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Biden Swings at Warren, Questions How She’ll Pay for Health Plan

The one candidate who appeared to understand at least a little about the inherent problems with such expensive and overreaching health-care plans is frontrunner Joe Biden. 


In last night’s Democratic primary debate, many of the candidates doubled down on their support of Medicare for All. Despite the plan’s wild unpopularity with voters, this Democratic talking point has been a mainstay for many candidates, especially Sens. Bernie Sanders and Elizabeth Warren. The senators, respectively polling in second and third, have placed “free” stuff at the center of their campaigns, and each assure voters that banning private insurance and forcing all onto a government health care plan is the ideal situation, despite similar policies’ disastrous results in other countries.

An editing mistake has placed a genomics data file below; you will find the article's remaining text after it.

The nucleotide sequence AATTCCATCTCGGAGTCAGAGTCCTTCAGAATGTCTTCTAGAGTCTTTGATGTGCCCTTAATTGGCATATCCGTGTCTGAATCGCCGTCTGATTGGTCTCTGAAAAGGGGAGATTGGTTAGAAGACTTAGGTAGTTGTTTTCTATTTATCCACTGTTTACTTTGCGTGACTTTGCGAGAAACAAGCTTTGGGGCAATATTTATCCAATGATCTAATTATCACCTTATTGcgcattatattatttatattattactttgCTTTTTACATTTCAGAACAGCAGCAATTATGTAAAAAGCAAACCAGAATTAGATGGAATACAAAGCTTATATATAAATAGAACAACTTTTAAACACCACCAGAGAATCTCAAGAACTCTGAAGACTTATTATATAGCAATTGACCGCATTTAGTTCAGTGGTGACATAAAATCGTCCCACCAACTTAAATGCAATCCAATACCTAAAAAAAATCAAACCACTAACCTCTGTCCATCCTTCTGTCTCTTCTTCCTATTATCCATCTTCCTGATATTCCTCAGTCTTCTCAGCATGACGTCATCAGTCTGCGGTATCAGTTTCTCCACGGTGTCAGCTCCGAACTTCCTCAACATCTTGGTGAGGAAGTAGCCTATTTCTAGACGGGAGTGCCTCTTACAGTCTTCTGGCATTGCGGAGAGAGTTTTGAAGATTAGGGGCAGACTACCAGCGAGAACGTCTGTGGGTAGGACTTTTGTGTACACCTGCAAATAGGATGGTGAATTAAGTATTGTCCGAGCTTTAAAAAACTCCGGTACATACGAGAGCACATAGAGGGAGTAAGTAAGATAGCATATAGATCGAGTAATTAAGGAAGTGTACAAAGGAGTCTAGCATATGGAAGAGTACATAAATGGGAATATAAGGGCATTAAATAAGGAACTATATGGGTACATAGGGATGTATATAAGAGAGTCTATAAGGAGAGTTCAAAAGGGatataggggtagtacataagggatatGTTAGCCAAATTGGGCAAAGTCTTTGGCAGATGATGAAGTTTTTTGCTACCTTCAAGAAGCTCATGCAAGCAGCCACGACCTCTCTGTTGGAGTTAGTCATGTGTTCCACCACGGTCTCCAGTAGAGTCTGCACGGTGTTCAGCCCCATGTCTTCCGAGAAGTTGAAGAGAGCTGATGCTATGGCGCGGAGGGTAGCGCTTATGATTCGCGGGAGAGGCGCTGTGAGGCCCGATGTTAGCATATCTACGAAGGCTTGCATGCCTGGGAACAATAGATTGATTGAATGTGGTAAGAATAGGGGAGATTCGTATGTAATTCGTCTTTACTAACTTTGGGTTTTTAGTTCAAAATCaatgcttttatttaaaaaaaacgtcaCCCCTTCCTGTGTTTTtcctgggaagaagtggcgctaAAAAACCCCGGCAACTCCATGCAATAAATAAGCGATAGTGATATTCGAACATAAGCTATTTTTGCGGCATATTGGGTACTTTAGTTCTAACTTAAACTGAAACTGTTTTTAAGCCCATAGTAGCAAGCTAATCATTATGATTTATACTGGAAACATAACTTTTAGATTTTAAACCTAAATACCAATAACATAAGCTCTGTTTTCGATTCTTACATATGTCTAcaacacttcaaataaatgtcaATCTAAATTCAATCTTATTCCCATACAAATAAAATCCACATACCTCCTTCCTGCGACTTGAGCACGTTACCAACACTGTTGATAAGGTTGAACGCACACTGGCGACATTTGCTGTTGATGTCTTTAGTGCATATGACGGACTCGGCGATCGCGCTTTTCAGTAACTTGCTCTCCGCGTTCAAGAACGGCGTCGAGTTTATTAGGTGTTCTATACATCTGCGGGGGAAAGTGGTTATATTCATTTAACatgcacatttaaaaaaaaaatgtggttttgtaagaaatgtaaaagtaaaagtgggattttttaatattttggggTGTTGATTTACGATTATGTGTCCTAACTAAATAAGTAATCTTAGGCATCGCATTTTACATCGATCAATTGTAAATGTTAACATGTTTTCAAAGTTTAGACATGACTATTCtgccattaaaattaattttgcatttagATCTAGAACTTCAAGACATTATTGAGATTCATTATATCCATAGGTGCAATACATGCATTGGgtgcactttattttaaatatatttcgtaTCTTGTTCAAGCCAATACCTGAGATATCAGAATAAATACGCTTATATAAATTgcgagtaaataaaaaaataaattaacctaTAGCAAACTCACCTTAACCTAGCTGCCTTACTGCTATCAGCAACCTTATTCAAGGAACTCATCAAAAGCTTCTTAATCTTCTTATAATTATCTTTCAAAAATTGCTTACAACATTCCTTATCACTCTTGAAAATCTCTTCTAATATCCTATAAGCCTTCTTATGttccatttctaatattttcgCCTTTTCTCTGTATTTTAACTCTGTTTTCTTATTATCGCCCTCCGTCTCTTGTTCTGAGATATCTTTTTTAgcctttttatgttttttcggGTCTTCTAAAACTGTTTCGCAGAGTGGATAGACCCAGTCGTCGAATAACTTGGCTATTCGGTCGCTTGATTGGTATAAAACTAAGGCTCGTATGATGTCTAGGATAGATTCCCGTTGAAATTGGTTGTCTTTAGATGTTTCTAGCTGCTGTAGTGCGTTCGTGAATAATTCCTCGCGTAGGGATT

The one candidate who appeared to understand at least something about the inherent problems with such expensive and overreaching health care plans is frontrunner Joe Biden. After Warren awkwardly evaded answering a question about whether her plan would increase taxes on the middle class, Biden swung, questioning the feasibility of her plan.

He pointed out her proposed plan would likely cost around $3.2 trillion each year, at least doubling federal spending, and no plan has expressed how to feasibly pay for such an expense. Sanders’ plan only accounts for about half of the expense, while Warren has expressed no means by which to fund the hefty cost. Further, he highlighted that their plans would guarantee an increase in taxes on the middle class, answering the question Warren endeavored to avoid.

Biden took tonight’s debate to differentiate himself from the increasingly left candidates, and came out the better for it. On a stage where suggesting that people have the option to keep their private insurance if they so choose is a moderate stance, Biden made his proposed expansion of the wildly unsuccessful Obamacare to the tune of $740 billion briefly sound reasonable.

With rumors swirling of Biden losing his lead to Warren, a strong takedown of a key component of her platform may just be what the VP’s campaign needed to regain momentum.